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Socially unavailable: what it means

A new system of managing waiting times in Scotland was introduced in 2008.

Previously patients who turned down appointments because they were inconvenient lost their waiting times guarantee, as did those who were too ill for a planned operation.

In a bid to be fairer, the Scottish Government decided the clock that starts ticking for each patient when they join the waiting list could be frozen and restarted if the patient was unavailable for a period. This meant they were still eligible for the target but health boards were not made to look bad for delays made in the interests of the patient.

A code denoting social unavailability is used on patient records when patients were on holiday or working, and a code for medical unavailability was used if patients were ill. Health boards also use social unavailability codes when patients have declined to travel for treatment.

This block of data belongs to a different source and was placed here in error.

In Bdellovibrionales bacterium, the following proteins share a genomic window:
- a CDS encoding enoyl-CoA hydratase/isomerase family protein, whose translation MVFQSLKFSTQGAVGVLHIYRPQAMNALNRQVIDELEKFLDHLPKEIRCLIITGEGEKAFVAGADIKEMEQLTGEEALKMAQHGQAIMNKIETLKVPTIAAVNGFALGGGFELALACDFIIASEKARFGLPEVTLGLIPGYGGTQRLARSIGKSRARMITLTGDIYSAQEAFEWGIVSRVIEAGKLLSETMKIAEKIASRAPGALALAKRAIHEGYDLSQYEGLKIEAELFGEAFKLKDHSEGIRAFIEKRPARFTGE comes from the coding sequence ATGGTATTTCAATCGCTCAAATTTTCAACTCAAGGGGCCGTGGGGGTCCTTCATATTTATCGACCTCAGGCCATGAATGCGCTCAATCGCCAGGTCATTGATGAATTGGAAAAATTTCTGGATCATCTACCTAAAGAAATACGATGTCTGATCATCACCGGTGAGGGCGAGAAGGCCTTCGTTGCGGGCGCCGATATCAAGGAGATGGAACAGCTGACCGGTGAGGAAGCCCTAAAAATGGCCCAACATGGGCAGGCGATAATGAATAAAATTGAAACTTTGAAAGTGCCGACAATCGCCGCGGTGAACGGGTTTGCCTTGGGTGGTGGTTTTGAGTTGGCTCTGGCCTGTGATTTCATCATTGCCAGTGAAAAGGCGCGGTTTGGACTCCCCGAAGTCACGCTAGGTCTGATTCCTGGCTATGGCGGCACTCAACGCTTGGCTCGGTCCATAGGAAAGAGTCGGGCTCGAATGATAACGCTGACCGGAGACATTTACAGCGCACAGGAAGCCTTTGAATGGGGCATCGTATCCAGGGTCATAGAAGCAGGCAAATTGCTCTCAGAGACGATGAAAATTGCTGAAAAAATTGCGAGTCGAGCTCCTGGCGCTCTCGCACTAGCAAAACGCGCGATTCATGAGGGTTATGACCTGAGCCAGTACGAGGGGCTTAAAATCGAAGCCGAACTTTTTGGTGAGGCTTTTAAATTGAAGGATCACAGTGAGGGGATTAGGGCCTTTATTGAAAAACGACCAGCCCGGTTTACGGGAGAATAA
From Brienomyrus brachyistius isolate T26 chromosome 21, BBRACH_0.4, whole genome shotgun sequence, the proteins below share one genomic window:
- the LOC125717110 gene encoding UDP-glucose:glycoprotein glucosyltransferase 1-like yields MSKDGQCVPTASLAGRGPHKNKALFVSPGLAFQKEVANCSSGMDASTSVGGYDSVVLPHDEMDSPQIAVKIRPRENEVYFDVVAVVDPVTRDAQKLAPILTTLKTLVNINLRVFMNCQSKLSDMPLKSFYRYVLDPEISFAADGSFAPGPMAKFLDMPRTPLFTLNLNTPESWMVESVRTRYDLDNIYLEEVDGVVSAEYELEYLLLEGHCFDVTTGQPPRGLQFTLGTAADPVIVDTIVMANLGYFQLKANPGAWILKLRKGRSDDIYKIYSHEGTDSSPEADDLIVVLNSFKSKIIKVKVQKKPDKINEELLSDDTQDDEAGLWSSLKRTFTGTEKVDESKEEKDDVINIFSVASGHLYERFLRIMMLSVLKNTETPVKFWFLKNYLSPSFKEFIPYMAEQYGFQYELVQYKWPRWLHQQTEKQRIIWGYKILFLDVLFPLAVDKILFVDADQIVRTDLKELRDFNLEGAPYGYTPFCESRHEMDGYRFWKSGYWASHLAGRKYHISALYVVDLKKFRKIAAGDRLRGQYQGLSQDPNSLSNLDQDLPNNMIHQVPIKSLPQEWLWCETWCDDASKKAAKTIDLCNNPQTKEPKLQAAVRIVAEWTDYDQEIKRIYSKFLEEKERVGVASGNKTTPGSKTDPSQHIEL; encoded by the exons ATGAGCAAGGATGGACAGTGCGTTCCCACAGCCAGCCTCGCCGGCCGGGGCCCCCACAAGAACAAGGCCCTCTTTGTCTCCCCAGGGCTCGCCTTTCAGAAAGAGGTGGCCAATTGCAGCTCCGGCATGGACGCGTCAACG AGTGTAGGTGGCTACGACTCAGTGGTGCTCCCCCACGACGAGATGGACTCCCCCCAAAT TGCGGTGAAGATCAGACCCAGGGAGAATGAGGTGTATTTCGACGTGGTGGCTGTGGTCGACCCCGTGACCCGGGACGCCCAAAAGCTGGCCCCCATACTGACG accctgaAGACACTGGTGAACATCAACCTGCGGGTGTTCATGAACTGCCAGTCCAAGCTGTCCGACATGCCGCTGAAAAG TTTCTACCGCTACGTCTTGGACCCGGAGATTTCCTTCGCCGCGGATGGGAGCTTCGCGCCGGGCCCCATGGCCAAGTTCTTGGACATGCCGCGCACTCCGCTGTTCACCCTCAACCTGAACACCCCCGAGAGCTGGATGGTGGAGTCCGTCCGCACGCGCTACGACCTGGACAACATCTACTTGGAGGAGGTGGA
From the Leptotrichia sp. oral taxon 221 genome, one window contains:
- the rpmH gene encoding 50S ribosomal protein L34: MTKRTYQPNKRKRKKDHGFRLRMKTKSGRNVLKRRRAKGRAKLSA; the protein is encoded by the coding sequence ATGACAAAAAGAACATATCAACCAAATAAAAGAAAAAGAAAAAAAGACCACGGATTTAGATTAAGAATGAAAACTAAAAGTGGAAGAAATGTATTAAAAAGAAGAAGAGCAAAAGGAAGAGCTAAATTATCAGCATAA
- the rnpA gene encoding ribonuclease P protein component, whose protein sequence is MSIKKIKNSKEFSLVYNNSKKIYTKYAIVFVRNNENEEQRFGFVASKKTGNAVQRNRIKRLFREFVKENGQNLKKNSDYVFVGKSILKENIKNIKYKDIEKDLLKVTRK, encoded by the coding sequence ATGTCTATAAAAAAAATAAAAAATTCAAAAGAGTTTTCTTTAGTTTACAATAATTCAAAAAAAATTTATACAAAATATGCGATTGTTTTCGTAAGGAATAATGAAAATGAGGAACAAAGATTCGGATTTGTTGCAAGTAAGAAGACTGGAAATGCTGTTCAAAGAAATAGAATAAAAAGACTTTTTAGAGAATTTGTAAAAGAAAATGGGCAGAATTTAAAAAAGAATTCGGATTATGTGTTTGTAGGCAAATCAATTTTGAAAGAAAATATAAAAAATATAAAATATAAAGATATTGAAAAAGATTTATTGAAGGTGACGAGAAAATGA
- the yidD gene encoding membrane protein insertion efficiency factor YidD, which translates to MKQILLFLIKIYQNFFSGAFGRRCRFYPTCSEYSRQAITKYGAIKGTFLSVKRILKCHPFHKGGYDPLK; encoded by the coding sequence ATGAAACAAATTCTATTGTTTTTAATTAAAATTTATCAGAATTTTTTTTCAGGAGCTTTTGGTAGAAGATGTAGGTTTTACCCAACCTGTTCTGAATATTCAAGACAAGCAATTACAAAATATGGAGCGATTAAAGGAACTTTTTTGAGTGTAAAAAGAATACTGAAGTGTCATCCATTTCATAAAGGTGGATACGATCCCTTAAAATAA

The increasing numbers of patients marked as socially unavailable has raised questions about whether the code is being used honestly and whether the implications of turning down appointments are made clear have been raised. There have also been cases of patients’ clocks being frozen for reasons such as diagnostic tests failing.

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